Ayers and Dohrn have long maintained that their bombing campaigns never deliberately targeted people, a claim that elides a rather important event: the famous 1970 explosion at a Weather bomb factory in New York City that killed three people, all of whom were constructing nail-packed pipe bombs for deployment at an army dance in Fort Dix, New Jersey. The goal was to blind, maim, and kill. Boudin was present, but escaped the explosion and evaded capture. She insisted during her 2003 parole hearing, against logic and and all available evidence, that she was unaware the house was being used to construct bombs.
In a fair-minded piece for LA Weekly, journalist Peter Jamison reported that investigators also believed an unsolved 1970 bombing of a San Francisco police station, which killed one officer and blinded another, could be tied back to Ayers and Dohrn. According to Jamison, “two credible eyewitnesses—both former left-wing radicals tied to the Weathermen—gave detailed statements to investigators in the 1970s alleging that Dohrn and Howard Machtinger, another member of the group, were personally involved in organizing the deadly attack.”
This is the front page of a Chicago Police Department Daily Bulletin issued April 9, 1970, showing eight members of the Weathermen faction of the SDS who are being sought on warrants charging aggravated battery on police officers. (Chicago Police Dept/AP)
Ayers, Dohrn, and Machtiger spent most of the 1970s “underground,” attempting to avoid prosecution on a variety of charges (including a foiled attempt to bomb the Detroit Police Officers Association Building) and Jamison says that the three “were all targets of a secret federal grand jury investigation in 2003” into the police station bombing. It might not surprise you that, before retiring, Machtinger was a professor at North Carolina Central University and Teaching Fellows Director at University of North Carolina, Chapel Hill’s School of Education. According to Jamison, Ayers, Dohrn, and Machtiger all refused repeated requests to comment on the case.
Or take former Black Panther party grandee Ericka Huggins, who is now a professor of women’s studies at California State University, a professor of sociology at Laney and Berkeley City College, and, according to one official biography, a “human rights activist.” In 2011, students at the University of Kentucky could receive extra credit for attending a lecture by Huggins, described as a “political prisoner and human rights activist.” It does not seem to bother these universities that in 1970 Huggins was brought to trial on charges of “aiding and abetting” the murder of Alex Rackley, a fellow Panther they wrongly believed to be a police informant. She was acquitted.
But a few salient facts aren’t disputed: After days of “interrogation,” Rackley was brutally tortured—beaten mercilessly, boiling water poured on his naked body—and left to marinate in his own blood, urine, and feces. As a warning to other “traitors,” one torture session was audiotaped. In the scratchy recording recovered by police, Huggins can be heard recalling when she “began to realize how phony [Rackley] was and that he was either an extreme fool or a pig, so we began to ask questions with a little force and the answers came out after a few buckets of hot water.” During the session, Rackley was tied to his chair with a gun pointed at him. As he shifted nervously, Huggins snapped, “Sit down motherfucker. Keep still.” (A copy of the tape was recently discovered in a Connecticut house and can be listened to here).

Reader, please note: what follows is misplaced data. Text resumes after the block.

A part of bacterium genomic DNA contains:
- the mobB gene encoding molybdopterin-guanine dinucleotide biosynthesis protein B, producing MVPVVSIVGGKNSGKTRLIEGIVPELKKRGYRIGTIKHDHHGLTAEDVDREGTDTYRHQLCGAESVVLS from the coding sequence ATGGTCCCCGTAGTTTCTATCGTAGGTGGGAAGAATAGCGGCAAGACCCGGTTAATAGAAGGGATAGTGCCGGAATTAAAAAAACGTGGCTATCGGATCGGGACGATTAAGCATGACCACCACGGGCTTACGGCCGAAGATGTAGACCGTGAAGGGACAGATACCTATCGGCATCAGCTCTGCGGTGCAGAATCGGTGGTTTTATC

After 16 years in prison, her sentence was commuted by President Bill Clinton and, not long after, the self-identified “human rights activist” took a position teaching at John Jay College.
In their book Murder in the Model City, authors Paul Bass and Douglas W. Rae describe a broken Rackley being led out of the house two days after the taped session, to be driven to his execution site in a nearby marsh: “From her perch by the kitchen counter, Ericka Huggins, the highest-ranking female Panther in town, watched [Panthers George] Sams and Warren [Kimbro] walk Rackley out the door. Sam brandished the .45 automatic as he held Rackley’s arms, which were tied together with ropes.” Warren Kimbro shot Alex Rackley in the head. He later confessed to the murder and was sentenced to life in prison, but only served four years. By 1975, he was an assistant dean at Eastern Connecticut State University.
After years on the run, having been indicted for her involvement in the Brinks robbery and murder in Nyack, Weather Underground member Susan Rosenberg was caught in 1985 moving “740 pounds of dynamite and weapons, including a submachine gun,” according to The New York Times, from her car into a storage locker. After 16 years in prison, her sentence was commuted by President Bill Clinton and, not long after, the self-identified “human rights activist” took a position teaching at John Jay College. After her contract wasn’t renewed, she found a perch at Hamilton College, though furious opposition by some faculty members forced the administration to withdraw the offer. But no hard feelings from the John Jay College of Criminal Justice Interdisciplinary Studies Program, which in 2011 invited students “to a celebration of Susan Rosenberg” upon the release of her memoir.